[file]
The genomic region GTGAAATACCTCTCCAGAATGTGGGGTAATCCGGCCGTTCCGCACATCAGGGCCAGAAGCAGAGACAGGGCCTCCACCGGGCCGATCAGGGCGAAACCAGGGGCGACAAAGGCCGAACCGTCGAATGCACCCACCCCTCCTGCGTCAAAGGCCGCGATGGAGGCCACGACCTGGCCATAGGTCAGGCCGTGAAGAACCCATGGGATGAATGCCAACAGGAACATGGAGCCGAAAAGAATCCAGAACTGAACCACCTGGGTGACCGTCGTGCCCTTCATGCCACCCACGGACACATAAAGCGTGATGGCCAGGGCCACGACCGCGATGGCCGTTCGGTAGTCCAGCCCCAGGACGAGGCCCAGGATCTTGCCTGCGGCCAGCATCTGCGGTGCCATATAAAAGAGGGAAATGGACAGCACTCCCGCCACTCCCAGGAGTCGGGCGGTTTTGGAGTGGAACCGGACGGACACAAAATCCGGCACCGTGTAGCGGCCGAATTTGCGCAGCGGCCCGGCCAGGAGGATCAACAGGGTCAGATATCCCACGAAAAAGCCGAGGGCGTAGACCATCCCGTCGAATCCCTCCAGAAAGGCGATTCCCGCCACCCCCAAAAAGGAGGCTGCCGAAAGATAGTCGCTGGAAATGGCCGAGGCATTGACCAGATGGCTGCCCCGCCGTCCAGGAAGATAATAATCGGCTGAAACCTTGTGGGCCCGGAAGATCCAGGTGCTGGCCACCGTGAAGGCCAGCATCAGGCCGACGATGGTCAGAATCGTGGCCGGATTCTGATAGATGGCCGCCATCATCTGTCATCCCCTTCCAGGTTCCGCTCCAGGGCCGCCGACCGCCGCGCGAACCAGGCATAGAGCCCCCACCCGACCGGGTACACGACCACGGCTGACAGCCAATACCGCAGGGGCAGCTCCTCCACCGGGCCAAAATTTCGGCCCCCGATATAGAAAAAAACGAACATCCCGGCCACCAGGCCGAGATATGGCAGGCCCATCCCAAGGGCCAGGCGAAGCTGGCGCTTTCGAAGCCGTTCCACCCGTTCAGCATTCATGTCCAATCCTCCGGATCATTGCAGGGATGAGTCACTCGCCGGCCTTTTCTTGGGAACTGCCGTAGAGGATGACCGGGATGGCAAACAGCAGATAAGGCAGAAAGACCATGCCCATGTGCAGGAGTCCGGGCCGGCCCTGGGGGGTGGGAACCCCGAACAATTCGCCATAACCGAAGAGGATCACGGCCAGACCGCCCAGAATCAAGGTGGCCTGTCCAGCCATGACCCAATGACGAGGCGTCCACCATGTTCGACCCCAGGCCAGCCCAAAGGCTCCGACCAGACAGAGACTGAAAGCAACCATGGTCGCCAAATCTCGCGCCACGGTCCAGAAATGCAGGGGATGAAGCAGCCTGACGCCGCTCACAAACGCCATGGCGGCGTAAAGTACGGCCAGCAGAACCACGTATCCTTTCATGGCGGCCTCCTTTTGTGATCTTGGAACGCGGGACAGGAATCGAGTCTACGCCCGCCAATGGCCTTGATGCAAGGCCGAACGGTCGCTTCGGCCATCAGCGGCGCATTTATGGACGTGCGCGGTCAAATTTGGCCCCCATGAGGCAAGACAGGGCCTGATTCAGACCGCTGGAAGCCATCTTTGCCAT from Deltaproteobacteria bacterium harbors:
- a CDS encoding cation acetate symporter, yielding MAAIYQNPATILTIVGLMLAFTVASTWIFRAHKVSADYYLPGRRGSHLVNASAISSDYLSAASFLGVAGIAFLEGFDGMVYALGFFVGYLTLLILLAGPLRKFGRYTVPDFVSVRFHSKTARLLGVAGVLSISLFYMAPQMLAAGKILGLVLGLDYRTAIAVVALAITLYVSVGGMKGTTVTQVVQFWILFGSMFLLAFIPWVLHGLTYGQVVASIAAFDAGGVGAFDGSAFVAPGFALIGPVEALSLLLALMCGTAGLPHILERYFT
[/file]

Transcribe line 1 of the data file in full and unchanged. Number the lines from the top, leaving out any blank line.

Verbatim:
The genomic region GTGAAATACCTCTCCAGAATGTGGGGTAATCCGGCCGTTCCGCACATCAGGGCCAGAAGCAGAGACAGGGCCTCCACCGGGCCGATCAGGGCGAAACCAGGGGCGACAAAGGCCGAACCGTCGAATGCACCCACCCCTCCTGCGTCAAAGGCCGCGATGGAGGCCACGACCTGGCCATAGGTCAGGCCGTGAAGAACCCATGGGATGAATGCCAACAGGAACATGGAGCCGAAAAGAATCCAGAACTGAACCACCTGGGTGACCGTCGTGCCCTTCATGCCACCCACGGACACATAAAGCGTGATGGCCAGGGCCACGACCGCGATGGCCGTTCGGTAGTCCAGCCCCAGGACGAGGCCCAGGATCTTGCCTGCGGCCAGCATCTGCGGTGCCATATAAAAGAGGGAAATGGACAGCACTCCCGCCACTCCCAGGAGTCGGGCGGTTTTGGAGTGGAACCGGACGGACACAAAATCCGGCACCGTGTAGCGGCCGAATTTGCGCAGCGGCCCGGCCAGGAGGATCAACAGGGTCAGATATCCCACGAAAAAGCCGAGGGCGTAGACCATCCCGTCGAATCCCTCCAGAAAGGCGATTCCCGCCACCCCCAAAAAGGAGGCTGCCGAAAGATAGTCGCTGGAAATGGCCGAGGCATTGACCAGATGGCTGCCCCGCCGTCCAGGAAGATAATAATCGGCTGAAACCTTGTGGGCCCGGAAGATCCAGGTGCTGGCCACCGTGAAGGCCAGCATCAGGCCGACGATGGTCAGAATCGTGGCCGGATTCTGATAGATGGCCGCCATCATCTGTCATCCCCTTCCAGGTTCCGCTCCAGGGCCGCCGACCGCCGCGCGAACCAGGCATAGAGCCCCCACCCGACCGGGTACACGACCACGGCTGACAGCCAATACCGCAGGGGCAGCTCCTCCACCGGGCCAAAATTTCGGCCCCCGATATAGAAAAAAACGAACATCCCGGCCACCAGGCCGAGATATGGCAGGCCCATCCCAAGGGCCAGGCGAAGCTGGCGCTTTCGAAGCCGTTCCACCCGTTCAGCATTCATGTCCAATCCTCCGGATCATTGCAGGGATGAGTCACTCGCCGGCCTTTTCTTGGGAACTGCCGTAGAGGATGACCGGGATGGCAAACAGCAGATAAGGCAGAAAGACCATGCCCATGTGCAGGAGTCCGGGCCGGCCCTGGGGGGTGGGAACCCCGAACAATTCGCCATAACCGAAGAGGATCACGGCCAGACCGCCCAGAATCAAGGTGGCCTGTCCAGCCATGACCCAATGACGAGGCGTCCACCATGTTCGACCCCAGGCCAGCCCAAAGGCTCCGACCAGACAGAGACTGAAAGCAACCATGGTCGCCAAATCTCGCGCCACGGTCCAGAAATGCAGGGGATGAAGCAGCCTGACGCCGCTCACAAACGCCATGGCGGCGTAAAGTACGGCCAGCAGAACCACGTATCCTTTCATGGCGGCCTCCTTTTGTGATCTTGGAACGCGGGACAGGAATCGAGTCTACGCCCGCCAATGGCCTTGATGCAAGGCCGAACGGTCGCTTCGGCCATCAGCGGCGCATTTATGGACGTGCGCGGTCAAATTTGGCCCCCATGAGGCAAGACAGGGCCTGATTCAGACCGCTGGAAGCCATCTTTGCCAT from Deltaproteobacteria bacterium harbors: